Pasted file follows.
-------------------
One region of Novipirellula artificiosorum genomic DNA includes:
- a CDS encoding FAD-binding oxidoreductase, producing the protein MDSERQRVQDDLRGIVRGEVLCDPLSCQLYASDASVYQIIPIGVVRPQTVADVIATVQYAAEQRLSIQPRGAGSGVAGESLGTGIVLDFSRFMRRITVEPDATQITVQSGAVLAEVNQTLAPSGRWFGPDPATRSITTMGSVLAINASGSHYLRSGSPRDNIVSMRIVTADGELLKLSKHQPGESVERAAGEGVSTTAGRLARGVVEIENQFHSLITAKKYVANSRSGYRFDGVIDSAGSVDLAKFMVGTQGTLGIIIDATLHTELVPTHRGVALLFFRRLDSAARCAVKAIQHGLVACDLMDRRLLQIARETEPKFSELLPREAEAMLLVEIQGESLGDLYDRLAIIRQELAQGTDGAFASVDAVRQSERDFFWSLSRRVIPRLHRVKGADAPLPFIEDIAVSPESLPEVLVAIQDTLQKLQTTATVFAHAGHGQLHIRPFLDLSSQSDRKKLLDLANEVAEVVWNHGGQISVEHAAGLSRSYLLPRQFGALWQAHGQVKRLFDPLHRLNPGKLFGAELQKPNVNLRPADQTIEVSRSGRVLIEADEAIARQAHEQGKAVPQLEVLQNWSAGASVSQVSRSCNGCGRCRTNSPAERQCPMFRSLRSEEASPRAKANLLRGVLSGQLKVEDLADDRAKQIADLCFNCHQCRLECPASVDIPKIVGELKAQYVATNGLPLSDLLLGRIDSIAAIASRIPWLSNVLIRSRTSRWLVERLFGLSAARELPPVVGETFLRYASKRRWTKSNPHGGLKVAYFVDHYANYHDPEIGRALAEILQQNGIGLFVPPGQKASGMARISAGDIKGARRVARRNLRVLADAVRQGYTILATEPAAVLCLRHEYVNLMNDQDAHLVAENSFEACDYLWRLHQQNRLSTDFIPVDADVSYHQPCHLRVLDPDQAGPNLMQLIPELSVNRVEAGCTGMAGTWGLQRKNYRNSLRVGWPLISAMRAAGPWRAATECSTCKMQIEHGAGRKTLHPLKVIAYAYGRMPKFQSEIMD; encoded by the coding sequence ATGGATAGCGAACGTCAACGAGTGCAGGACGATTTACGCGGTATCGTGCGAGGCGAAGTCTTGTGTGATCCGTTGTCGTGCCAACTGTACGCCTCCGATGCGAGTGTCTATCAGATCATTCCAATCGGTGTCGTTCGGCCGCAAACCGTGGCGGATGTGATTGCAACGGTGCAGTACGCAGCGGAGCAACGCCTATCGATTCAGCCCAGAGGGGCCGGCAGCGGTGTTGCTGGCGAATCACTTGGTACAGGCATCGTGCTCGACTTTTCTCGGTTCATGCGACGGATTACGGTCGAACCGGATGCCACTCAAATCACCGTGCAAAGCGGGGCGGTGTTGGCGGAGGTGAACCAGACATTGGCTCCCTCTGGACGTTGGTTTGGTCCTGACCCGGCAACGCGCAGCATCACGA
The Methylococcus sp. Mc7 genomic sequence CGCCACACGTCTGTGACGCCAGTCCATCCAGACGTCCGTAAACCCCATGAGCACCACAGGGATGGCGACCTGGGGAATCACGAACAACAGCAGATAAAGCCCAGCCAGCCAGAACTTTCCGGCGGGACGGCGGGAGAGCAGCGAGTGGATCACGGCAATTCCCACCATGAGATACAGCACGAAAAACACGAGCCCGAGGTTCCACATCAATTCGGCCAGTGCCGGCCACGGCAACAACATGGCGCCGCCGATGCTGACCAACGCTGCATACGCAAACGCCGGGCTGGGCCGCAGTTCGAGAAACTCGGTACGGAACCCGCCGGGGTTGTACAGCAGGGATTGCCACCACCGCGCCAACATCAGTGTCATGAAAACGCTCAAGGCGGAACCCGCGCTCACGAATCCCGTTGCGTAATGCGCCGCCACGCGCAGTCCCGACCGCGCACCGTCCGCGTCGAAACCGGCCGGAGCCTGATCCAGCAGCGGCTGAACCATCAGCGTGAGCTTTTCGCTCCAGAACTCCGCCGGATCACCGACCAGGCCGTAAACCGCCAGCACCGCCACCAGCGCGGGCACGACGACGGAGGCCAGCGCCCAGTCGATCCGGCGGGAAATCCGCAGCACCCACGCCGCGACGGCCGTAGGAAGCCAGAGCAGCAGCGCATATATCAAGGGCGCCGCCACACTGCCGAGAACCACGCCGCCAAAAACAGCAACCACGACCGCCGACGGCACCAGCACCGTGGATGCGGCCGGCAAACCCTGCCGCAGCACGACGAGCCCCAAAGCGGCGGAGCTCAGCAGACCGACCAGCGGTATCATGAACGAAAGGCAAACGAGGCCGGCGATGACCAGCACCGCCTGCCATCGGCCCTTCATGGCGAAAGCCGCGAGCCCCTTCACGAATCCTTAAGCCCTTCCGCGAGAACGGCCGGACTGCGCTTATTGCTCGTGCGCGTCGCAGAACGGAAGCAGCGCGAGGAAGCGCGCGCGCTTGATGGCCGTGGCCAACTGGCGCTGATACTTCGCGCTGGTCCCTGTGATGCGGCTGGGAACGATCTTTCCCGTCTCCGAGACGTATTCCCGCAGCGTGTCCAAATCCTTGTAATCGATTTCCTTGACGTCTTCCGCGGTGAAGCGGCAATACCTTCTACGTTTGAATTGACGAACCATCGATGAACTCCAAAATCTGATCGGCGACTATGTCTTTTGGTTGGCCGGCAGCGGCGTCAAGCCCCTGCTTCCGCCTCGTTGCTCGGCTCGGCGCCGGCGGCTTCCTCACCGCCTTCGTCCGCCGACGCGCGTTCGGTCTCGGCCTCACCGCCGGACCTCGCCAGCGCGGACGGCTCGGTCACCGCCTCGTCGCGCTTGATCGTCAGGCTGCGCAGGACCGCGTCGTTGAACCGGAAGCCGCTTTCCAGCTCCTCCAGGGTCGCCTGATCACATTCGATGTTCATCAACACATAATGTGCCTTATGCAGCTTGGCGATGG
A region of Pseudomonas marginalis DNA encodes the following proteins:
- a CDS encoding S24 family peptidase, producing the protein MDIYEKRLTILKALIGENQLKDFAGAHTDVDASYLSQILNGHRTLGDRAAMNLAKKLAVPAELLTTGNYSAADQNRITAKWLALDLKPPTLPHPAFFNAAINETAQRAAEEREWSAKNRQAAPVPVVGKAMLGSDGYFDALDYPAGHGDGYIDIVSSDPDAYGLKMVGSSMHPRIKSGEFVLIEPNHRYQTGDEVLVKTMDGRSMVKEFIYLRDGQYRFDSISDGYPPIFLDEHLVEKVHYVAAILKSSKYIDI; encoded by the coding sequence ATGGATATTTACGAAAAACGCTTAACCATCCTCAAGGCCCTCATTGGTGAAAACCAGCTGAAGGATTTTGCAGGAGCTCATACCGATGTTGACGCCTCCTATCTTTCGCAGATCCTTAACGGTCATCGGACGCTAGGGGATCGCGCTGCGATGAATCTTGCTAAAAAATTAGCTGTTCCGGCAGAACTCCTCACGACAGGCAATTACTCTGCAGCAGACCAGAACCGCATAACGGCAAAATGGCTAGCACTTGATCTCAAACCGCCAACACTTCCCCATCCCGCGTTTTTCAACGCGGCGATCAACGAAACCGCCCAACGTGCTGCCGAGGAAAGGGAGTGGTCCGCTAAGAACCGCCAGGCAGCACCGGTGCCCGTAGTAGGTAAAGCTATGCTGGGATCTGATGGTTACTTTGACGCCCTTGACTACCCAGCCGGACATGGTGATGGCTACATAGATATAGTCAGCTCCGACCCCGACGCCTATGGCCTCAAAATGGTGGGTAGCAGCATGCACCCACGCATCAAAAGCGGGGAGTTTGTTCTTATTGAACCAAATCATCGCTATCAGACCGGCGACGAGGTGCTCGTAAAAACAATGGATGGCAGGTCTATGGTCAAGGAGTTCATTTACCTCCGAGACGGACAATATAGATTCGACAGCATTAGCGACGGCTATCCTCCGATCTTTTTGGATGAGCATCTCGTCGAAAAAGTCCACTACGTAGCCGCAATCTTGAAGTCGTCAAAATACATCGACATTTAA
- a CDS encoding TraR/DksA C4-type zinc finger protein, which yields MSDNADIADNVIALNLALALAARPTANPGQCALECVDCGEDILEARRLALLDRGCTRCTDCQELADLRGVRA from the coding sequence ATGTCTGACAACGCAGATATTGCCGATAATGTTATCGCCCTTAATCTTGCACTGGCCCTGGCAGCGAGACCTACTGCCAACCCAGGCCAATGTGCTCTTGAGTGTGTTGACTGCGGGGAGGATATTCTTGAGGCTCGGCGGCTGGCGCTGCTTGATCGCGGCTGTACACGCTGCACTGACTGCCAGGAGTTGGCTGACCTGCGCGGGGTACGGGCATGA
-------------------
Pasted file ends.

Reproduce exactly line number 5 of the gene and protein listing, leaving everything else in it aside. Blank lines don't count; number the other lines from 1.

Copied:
- a CDS encoding S24 family peptidase, producing the protein MDIYEKRLTILKALIGENQLKDFAGAHTDVDASYLSQILNGHRTLGDRAAMNLAKKLAVPAELLTTGNYSAADQNRITAKWLALDLKPPTLPHPAFFNAAINETAQRAAEEREWSAKNRQAAPVPVVGKAMLGSDGYFDALDYPAGHGDGYIDIVSSDPDAYGLKMVGSSMHPRIKSGEFVLIEPNHRYQTGDEVLVKTMDGRSMVKEFIYLRDGQYRFDSISDGYPPIFLDEHLVEKVHYVAAILKSSKYIDI; encoded by the coding sequence ATGGATATTTACGAAAAACGCTTAACCATCCTCAAGGCCCTCATTGGTGAAAACCAGCTGAAGGATTTTGCAGGAGCTCATACCGATGTTGACGCCTCCTATCTTTCGCAGATCCTTAACGGTCATCGGACGCTAGGGGATCGCGCTGCGATGAATCTTGCTAAAAAATTAGCTGTTCCGGCAGAACTCCTCACGACAGGCAATTACTCTGCAGCAGACCAGAACCGCATAACGGCAAAATGGCTAGCACTTGATCTCAAACCGCCAACACTTCCCCATCCCGCGTTTTTCAACGCGGCGATCAACGAAACCGCCCAACGTGCTGCCGAGGAAAGGGAGTGGTCCGCTAAGAACCGCCAGGCAGCACCGGTGCCCGTAGTAGGTAAAGCTATGCTGGGATCTGATGGTTACTTTGACGCCCTTGACTACCCAGCCGGACATGGTGATGGCTACATAGATATAGTCAGCTCCGACCCCGACGCCTATGGCCTCAAAATGGTGGGTAGCAGCATGCACCCACGCATCAAAAGCGGGGAGTTTGTTCTTATTGAACCAAATCATCGCTATCAGACCGGCGACGAGGTGCTCGTAAAAACAATGGATGGCAGGTCTATGGTCAAGGAGTTCATTTACCTCCGAGACGGACAATATAGATTCGACAGCATTAGCGACGGCTATCCTCCGATCTTTTTGGATGAGCATCTCGTCGAAAAAGTCCACTACGTAGCCGCAATCTTGAAGTCGTCAAAATACATCGACATTTAA